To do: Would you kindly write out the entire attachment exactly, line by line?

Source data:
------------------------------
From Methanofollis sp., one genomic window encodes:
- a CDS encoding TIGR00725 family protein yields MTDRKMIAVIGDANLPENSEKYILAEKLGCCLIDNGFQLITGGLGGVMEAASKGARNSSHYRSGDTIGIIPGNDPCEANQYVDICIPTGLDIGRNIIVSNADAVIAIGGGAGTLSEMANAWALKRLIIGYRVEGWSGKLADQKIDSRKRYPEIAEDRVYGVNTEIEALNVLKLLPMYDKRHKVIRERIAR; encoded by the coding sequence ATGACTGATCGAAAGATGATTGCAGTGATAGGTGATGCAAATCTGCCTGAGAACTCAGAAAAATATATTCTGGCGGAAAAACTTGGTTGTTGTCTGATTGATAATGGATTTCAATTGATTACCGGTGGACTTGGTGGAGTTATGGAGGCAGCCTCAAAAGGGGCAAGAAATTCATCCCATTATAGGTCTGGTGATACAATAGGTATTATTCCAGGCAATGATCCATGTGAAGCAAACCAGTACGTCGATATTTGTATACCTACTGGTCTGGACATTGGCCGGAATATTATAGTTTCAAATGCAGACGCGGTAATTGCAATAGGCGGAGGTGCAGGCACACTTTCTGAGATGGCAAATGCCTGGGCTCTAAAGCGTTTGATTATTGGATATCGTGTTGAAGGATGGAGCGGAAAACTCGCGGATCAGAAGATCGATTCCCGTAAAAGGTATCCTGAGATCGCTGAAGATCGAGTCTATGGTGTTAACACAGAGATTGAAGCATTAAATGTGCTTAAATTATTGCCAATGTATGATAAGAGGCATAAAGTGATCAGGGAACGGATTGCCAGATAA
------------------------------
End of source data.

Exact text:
From Methanofollis sp., one genomic window encodes:
- a CDS encoding TIGR00725 family protein yields MTDRKMIAVIGDANLPENSEKYILAEKLGCCLIDNGFQLITGGLGGVMEAASKGARNSSHYRSGDTIGIIPGNDPCEANQYVDICIPTGLDIGRNIIVSNADAVIAIGGGAGTLSEMANAWALKRLIIGYRVEGWSGKLADQKIDSRKRYPEIAEDRVYGVNTEIEALNVLKLLPMYDKRHKVIRERIAR; encoded by the coding sequence ATGACTGATCGAAAGATGATTGCAGTGATAGGTGATGCAAATCTGCCTGAGAACTCAGAAAAATATATTCTGGCGGAAAAACTTGGTTGTTGTCTGATTGATAATGGATTTCAATTGATTACCGGTGGACTTGGTGGAGTTATGGAGGCAGCCTCAAAAGGGGCAAGAAATTCATCCCATTATAGGTCTGGTGATACAATAGGTATTATTCCAGGCAATGATCCATGTGAAGCAAACCAGTACGTCGATATTTGTATACCTACTGGTCTGGACATTGGCCGGAATATTATAGTTTCAAATGCAGACGCGGTAATTGCAATAGGCGGAGGTGCAGGCACACTTTCTGAGATGGCAAATGCCTGGGCTCTAAAGCGTTTGATTATTGGATATCGTGTTGAAGGATGGAGCGGAAAACTCGCGGATCAGAAGATCGATTCCCGTAAAAGGTATCCTGAGATCGCTGAAGATCGAGTCTATGGTGTTAACACAGAGATTGAAGCATTAAATGTGCTTAAATTATTGCCAATGTATGATAAGAGGCATAAAGTGATCAGGGAACGGATTGCCAGATAA